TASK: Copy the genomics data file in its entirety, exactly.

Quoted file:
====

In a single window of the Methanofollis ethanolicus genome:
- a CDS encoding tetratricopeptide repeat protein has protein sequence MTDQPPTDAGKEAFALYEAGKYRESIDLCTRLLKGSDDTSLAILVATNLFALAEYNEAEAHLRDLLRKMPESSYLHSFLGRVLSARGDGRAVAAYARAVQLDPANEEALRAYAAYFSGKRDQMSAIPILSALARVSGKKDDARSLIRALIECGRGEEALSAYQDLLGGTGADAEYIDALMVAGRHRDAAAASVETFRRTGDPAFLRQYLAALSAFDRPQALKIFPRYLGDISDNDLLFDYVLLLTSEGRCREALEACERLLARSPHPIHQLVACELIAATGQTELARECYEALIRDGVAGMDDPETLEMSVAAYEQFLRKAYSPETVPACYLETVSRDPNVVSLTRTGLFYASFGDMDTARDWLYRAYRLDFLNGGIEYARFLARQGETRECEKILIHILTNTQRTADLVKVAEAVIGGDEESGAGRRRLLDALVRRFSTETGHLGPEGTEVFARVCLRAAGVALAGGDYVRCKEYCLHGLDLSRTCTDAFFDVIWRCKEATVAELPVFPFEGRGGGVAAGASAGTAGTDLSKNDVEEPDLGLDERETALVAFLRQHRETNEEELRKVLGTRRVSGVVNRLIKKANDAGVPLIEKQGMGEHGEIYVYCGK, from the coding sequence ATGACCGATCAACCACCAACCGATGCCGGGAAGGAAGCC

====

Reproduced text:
In a single window of the Methanofollis ethanolicus genome:
- a CDS encoding tetratricopeptide repeat protein has protein sequence MTDQPPTDAGKEAFALYEAGKYRESIDLCTRLLKGSDDTSLAILVATNLFALAEYNEAEAHLRDLLRKMPESSYLHSFLGRVLSARGDGRAVAAYARAVQLDPANEEALRAYAAYFSGKRDQMSAIPILSALARVSGKKDDARSLIRALIECGRGEEALSAYQDLLGGTGADAEYIDALMVAGRHRDAAAASVETFRRTGDPAFLRQYLAALSAFDRPQALKIFPRYLGDISDNDLLFDYVLLLTSEGRCREALEACERLLARSPHPIHQLVACELIAATGQTELARECYEALIRDGVAGMDDPETLEMSVAAYEQFLRKAYSPETVPACYLETVSRDPNVVSLTRTGLFYASFGDMDTARDWLYRAYRLDFLNGGIEYARFLARQGETRECEKILIHILTNTQRTADLVKVAEAVIGGDEESGAGRRRLLDALVRRFSTETGHLGPEGTEVFARVCLRAAGVALAGGDYVRCKEYCLHGLDLSRTCTDAFFDVIWRCKEATVAELPVFPFEGRGGGVAAGASAGTAGTDLSKNDVEEPDLGLDERETALVAFLRQHRETNEEELRKVLGTRRVSGVVNRLIKKANDAGVPLIEKQGMGEHGEIYVYCGK, from the coding sequence ATGACCGATCAACCACCAACCGATGCCGGGAAGGAAGCC